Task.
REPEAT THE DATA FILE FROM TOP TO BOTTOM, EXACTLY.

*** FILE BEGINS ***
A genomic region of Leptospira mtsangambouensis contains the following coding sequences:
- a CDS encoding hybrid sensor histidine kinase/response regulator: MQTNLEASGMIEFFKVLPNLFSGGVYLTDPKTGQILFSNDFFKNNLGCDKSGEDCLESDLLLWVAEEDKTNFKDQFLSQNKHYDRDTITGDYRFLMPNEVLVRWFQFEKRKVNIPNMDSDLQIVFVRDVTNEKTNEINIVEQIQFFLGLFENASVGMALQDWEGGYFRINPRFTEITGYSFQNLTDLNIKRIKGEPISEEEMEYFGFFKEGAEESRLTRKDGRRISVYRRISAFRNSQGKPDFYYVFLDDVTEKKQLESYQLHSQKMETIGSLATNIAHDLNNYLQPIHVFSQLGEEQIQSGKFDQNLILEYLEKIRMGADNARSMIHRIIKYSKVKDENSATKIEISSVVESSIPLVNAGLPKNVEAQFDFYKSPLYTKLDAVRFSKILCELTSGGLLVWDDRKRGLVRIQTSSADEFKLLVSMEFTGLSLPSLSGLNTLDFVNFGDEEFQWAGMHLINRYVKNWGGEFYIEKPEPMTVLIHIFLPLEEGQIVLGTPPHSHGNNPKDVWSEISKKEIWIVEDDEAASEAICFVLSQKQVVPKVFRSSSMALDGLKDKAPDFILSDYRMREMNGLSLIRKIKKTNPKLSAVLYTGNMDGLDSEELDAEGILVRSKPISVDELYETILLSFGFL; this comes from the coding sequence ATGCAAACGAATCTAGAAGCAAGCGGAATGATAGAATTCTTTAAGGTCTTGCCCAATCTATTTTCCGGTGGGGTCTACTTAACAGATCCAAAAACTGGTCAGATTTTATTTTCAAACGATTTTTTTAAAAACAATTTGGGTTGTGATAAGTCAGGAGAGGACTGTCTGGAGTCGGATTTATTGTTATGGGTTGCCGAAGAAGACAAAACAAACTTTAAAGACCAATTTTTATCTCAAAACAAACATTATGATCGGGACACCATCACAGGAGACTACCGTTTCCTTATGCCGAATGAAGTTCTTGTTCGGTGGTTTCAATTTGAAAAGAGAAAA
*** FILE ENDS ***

A genomic region of Leptospira mtsangambouensis contains the following coding sequences:
- a CDS encoding hybrid sensor histidine kinase/response regulator: MQTNLEASGMIEFFKVLPNLFSGGVYLTDPKTGQILFSNDFFKNNLGCDKSGEDCLESDLLLWVAEEDKTNFKDQFLSQNKHYDRDTITGDYRFLMPNEVLVRWFQFEKRKVNIPNMDSDLQIVFVRDVTNEKTNEINIVEQIQFFLGLFENASVGMALQDWEGGYFRINPRFTEITGYSFQNLTDLNIKRIKGEPISEEEMEYFGFFKEGAEESRLTRKDGRRISVYRRISAFRNSQGKPDFYYVFLDDVTEKKQLESYQLHSQKMETIGSLATNIAHDLNNYLQPIHVFSQLGEEQIQSGKFDQNLILEYLEKIRMGADNARSMIHRIIKYSKVKDENSATKIEISSVVESSIPLVNAGLPKNVEAQFDFYKSPLYTKLDAVRFSKILCELTSGGLLVWDDRKRGLVRIQTSSADEFKLLVSMEFTGLSLPSLSGLNTLDFVNFGDEEFQWAGMHLINRYVKNWGGEFYIEKPEPMTVLIHIFLPLEEGQIVLGTPPHSHGNNPKDVWSEISKKEIWIVEDDEAASEAICFVLSQKQVVPKVFRSSSMALDGLKDKAPDFILSDYRMREMNGLSLIRKIKKTNPKLSAVLYTGNMDGLDSEELDAEGILVRSKPISVDELYETILLSFGFL; this comes from the coding sequence ATGCAAACGAATCTAGAAGCAAGCGGAATGATAGAATTCTTTAAGGTCTTGCCCAATCTATTTTCCGGTGGGGTCTACTTAACAGATCCAAAAACTGGTCAGATTTTATTTTCAAACGATTTTTTTAAAAACAATTTGGGTTGTGATAAGTCAGGAGAGGACTGTCTGGAGTCGGATTTATTGTTATGGGTTGCCGAAGAAGACAAAACAAACTTTAAAGACCAATTTTTATCTCAAAACAAACATTATGATCGGGACACCATCACAGGAGACTACCGTTTCCTTATGCCGAATGAAGTTCTTGTTCGGTGGTTTCAATTTGAAAAGAGAAAA